When American soldiers were given mental tests during the First World War, those men of German ancestry scored higher than those of Irish ancestry, who scored higher than those who were Jewish. Mental test pioneer Carl Brigham said that the army mental test results tended to "disprove the popular belief that the Jew is highly intelligent."
An alternative explanation is that most German immigrants came to the United States decades before most Irish immigrants, who came here decades before most Jewish immigrants. Years later, Brigham admitted that many of the more recent immigrants grew up in homes where English was not the spoken language and that his earlier conclusions were, in his own words, "without foundation."
By this time, Jews were scoring above the national average on mental tests, instead of below. Disparities among groups are not set in stone, in this or in many other things. But blanket equality of outcomes is seldom seen at any given time either, whether in work skills or rates of alcoholism or other differences among the various groups lumped together as "whites."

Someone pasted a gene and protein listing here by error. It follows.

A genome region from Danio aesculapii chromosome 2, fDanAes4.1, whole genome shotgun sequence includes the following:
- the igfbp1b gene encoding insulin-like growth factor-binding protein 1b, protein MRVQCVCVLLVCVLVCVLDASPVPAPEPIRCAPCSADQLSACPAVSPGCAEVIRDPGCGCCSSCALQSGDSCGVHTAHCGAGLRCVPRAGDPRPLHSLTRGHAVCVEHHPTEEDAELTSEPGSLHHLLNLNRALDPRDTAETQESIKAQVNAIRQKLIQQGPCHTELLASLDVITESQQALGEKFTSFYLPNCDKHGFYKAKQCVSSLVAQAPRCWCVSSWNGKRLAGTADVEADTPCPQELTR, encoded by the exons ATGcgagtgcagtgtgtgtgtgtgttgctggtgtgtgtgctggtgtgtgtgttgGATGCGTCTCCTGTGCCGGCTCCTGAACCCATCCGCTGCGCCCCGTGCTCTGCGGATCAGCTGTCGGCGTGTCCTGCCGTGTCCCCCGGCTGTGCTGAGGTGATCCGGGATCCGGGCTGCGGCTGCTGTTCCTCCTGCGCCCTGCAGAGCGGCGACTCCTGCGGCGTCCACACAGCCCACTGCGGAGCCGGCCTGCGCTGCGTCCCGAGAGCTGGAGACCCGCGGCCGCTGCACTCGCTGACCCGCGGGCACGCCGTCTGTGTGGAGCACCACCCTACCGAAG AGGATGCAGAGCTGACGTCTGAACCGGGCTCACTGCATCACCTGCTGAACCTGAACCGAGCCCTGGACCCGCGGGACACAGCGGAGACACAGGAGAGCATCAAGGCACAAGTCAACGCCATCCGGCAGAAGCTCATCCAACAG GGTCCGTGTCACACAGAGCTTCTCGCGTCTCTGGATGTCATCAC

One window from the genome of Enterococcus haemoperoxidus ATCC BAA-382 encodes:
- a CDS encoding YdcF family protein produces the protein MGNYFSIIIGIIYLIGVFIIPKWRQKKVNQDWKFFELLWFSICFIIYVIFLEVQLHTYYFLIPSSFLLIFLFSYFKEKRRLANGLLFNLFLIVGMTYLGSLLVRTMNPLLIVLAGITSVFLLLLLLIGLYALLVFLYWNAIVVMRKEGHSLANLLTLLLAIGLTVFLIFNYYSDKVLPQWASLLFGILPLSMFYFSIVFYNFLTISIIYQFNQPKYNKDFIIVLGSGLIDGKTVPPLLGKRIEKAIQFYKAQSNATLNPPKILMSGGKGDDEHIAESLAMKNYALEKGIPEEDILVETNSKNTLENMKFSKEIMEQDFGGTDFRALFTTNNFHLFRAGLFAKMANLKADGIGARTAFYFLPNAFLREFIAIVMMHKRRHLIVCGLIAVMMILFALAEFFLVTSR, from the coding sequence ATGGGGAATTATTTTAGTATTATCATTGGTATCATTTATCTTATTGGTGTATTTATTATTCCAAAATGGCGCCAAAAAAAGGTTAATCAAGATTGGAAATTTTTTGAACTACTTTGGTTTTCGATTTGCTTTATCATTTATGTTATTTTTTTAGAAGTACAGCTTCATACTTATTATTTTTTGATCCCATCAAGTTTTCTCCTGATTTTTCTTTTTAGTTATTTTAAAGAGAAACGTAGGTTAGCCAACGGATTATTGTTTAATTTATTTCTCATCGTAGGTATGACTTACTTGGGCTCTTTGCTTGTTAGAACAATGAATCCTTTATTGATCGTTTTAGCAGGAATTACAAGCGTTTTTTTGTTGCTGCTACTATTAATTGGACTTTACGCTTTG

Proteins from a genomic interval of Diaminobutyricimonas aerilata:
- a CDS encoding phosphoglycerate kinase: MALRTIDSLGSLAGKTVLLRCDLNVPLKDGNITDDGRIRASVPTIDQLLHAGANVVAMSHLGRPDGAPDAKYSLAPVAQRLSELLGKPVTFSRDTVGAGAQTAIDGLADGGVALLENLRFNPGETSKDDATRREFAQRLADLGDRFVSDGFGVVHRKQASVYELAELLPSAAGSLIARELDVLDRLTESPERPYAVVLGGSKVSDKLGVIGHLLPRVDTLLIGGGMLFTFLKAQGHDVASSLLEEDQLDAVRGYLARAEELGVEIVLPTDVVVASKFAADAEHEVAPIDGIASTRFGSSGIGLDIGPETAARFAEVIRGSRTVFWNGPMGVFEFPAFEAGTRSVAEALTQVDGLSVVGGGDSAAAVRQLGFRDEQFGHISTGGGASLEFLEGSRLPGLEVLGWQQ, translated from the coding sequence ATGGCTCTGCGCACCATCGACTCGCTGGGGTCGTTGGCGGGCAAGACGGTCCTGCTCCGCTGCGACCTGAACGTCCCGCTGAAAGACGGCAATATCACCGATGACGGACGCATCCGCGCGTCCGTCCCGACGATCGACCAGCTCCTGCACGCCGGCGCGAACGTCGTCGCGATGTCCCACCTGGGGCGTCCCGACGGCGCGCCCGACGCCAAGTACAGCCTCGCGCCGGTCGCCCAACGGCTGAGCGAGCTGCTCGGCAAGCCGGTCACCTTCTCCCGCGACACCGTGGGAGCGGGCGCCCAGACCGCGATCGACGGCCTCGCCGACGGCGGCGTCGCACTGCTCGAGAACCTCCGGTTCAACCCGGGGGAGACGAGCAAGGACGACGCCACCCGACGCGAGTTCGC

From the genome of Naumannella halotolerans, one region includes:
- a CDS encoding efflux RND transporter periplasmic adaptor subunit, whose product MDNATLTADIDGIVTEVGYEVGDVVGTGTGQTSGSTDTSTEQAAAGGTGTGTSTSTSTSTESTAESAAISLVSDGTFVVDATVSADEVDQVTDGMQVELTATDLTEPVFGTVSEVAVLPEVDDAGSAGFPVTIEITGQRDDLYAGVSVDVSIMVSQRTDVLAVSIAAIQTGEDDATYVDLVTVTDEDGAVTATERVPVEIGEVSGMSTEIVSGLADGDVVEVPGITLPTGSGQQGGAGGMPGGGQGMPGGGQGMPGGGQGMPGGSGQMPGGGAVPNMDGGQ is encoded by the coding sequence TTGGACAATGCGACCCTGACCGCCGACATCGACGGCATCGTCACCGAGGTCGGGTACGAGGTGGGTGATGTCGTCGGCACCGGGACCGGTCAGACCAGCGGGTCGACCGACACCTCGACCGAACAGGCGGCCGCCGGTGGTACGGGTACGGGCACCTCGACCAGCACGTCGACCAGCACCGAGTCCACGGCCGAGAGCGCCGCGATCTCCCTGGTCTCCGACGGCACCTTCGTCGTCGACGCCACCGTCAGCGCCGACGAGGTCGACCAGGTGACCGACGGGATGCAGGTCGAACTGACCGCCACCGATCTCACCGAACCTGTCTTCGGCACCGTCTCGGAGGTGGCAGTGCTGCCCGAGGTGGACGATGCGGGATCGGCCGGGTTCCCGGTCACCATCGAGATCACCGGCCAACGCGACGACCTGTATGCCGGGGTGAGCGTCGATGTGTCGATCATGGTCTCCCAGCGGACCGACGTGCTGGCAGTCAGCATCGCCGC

Why then do statistical differences between blacks and whites set off such dogmatic assertions -- and "disparate impact" lawsuits -- when it is common for different groups to meet employment or other standards to different degrees?
One reason is that "disparate impact" lawsuits require nothing more than statistical differences to lead to verdicts, or out of court settlements, in the millions of dollars. And the reason that is so is that so many people have bought the unsubstantiated assumption that there is something strange and sinister when different peoples have different achievements.
Centuries of recorded history say otherwise. But who cares about history anymore? Certainly not as much as they care about the millions of dollars available from "disparate impact" lawsuits.